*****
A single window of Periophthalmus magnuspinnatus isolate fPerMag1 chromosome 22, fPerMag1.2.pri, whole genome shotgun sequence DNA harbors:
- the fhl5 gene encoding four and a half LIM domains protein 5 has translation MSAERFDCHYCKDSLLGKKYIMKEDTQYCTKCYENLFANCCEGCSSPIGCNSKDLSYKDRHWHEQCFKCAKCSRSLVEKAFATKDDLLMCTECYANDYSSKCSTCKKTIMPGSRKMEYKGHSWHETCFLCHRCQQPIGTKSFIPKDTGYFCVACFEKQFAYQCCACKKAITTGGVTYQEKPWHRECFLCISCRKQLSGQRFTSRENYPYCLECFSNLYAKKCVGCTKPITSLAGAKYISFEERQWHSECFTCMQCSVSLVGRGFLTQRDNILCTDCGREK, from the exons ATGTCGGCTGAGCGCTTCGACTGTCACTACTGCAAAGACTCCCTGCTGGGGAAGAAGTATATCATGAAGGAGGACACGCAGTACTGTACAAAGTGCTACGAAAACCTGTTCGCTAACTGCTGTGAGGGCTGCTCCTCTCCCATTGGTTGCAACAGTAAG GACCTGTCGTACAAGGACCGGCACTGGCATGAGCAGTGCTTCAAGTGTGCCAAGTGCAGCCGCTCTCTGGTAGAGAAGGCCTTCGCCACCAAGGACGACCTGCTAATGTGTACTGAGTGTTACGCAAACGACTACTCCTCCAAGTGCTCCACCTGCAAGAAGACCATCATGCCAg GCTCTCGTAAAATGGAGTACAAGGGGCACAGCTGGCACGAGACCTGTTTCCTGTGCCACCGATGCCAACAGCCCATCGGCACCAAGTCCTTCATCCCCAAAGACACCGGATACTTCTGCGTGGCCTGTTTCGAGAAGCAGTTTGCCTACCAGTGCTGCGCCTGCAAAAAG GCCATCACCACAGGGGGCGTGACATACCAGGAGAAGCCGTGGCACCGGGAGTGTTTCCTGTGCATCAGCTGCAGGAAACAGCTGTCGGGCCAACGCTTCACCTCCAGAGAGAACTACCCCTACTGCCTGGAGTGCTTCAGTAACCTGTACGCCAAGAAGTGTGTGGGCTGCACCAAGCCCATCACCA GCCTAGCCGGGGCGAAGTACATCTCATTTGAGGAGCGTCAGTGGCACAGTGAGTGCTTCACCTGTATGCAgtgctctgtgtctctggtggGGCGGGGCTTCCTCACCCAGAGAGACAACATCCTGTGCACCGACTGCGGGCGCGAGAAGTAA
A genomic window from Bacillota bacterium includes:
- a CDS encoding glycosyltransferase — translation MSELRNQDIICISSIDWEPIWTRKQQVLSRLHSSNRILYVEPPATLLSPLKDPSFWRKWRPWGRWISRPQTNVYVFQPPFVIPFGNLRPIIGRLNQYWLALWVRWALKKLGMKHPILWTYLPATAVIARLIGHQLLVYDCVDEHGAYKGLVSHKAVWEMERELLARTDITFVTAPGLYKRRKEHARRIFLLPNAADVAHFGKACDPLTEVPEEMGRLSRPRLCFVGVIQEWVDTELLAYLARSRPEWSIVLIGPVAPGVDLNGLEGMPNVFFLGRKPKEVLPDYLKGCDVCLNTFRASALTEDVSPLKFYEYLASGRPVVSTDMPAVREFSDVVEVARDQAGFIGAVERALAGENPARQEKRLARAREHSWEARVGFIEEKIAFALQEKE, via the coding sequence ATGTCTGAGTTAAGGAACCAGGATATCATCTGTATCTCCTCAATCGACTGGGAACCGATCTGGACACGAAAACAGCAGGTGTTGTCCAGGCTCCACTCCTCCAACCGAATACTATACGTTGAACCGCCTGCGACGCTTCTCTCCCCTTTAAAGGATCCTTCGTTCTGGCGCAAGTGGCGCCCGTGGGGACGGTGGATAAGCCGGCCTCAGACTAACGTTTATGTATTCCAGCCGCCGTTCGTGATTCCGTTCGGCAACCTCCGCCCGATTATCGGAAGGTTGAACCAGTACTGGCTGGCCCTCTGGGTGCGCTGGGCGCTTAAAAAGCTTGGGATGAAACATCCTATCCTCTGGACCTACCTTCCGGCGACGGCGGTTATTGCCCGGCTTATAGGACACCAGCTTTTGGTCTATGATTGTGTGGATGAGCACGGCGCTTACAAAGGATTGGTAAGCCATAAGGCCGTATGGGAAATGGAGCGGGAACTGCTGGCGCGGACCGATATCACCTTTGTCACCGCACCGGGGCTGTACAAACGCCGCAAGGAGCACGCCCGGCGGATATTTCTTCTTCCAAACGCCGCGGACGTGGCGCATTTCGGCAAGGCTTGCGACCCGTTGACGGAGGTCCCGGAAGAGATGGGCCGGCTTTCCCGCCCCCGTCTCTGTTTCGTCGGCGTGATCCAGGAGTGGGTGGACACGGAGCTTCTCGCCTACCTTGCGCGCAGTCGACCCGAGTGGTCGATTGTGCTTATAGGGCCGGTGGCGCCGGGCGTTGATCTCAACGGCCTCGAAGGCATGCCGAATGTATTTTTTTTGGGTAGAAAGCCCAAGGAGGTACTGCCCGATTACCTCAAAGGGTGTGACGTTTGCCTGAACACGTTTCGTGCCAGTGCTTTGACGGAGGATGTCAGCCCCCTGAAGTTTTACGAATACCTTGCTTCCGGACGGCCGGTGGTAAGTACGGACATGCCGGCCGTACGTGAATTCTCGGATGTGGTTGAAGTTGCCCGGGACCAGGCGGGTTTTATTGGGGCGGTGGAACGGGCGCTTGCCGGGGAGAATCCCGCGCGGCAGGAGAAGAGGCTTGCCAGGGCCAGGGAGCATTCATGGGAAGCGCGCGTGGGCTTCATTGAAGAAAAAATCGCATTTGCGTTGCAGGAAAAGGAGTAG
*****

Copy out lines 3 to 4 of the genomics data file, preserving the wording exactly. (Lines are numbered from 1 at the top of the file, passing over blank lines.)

A genomic window from Bacillota bacterium includes:
- a CDS encoding glycosyltransferase — translation MSELRNQDIICISSIDWEPIWTRKQQVLSRLHSSNRILYVEPPATLLSPLKDPSFWRKWRPWGRWISRPQTNVYVFQPPFVIPFGNLRPIIGRLNQYWLALWVRWALKKLGMKHPILWTYLPATAVIARLIGHQLLVYDCVDEHGAYKGLVSHKAVWEMERELLARTDITFVTAPGLYKRRKEHARRIFLLPNAADVAHFGKACDPLTEVPEEMGRLSRPRLCFVGVIQEWVDTELLAYLARSRPEWSIVLIGPVAPGVDLNGLEGMPNVFFLGRKPKEVLPDYLKGCDVCLNTFRASALTEDVSPLKFYEYLASGRPVVSTDMPAVREFSDVVEVARDQAGFIGAVERALAGENPARQEKRLARAREHSWEARVGFIEEKIAFALQEKE, via the coding sequence ATGTCTGAGTTAAGGAACCAGGATATCATCTGTATCTCCTCAATCGACTGGGAACCGATCTGGACACGAAAACAGCAGGTGTTGTCCAGGCTCCACTCCTCCAACCGAATACTATACGTTGAACCGCCTGCGACGCTTCTCTCCCCTTTAAAGGATCCTTCGTTCTGGCGCAAGTGGCGCCCGTGGGGACGGTGGATAAGCCGGCCTCAGACTAACGTTTATGTATTCCAGCCGCCGTTCGTGATTCCGTTCGGCAACCTCCGCCCGATTATCGGAAGGTTGAACCAGTACTGGCTGGCCCTCTGGGTGCGCTGGGCGCTTAAAAAGCTTGGGATGAAACATCCTATCCTCTGGACCTACCTTCCGGCGACGGCGGTTATTGCCCGGCTTATAGGACACCAGCTTTTGGTCTATGATTGTGTGGATGAGCACGGCGCTTACAAAGGATTGGTAAGCCATAAGGCCGTATGGGAAATGGAGCGGGAACTGCTGGCGCGGACCGATATCACCTTTGTCACCGCACCGGGGCTGTACAAACGCCGCAAGGAGCACGCCCGGCGGATATTTCTTCTTCCAAACGCCGCGGACGTGGCGCATTTCGGCAAGGCTTGCGACCCGTTGACGGAGGTCCCGGAAGAGATGGGCCGGCTTTCCCGCCCCCGTCTCTGTTTCGTCGGCGTGATCCAGGAGTGGGTGGACACGGAGCTTCTCGCCTACCTTGCGCGCAGTCGACCCGAGTGGTCGATTGTGCTTATAGGGCCGGTGGCGCCGGGCGTTGATCTCAACGGCCTCGAAGGCATGCCGAATGTATTTTTTTTGGGTAGAAAGCCCAAGGAGGTACTGCCCGATTACCTCAAAGGGTGTGACGTTTGCCTGAACACGTTTCGTGCCAGTGCTTTGACGGAGGATGTCAGCCCCCTGAAGTTTTACGAATACCTTGCTTCCGGACGGCCGGTGGTAAGTACGGACATGCCGGCCGTACGTGAATTCTCGGATGTGGTTGAAGTTGCCCGGGACCAGGCGGGTTTTATTGGGGCGGTGGAACGGGCGCTTGCCGGGGAGAATCCCGCGCGGCAGGAGAAGAGGCTTGCCAGGGCCAGGGAGCATTCATGGGAAGCGCGCGTGGGCTTCATTGAAGAAAAAATCGCATTTGCGTTGCAGGAAAAGGAGTAG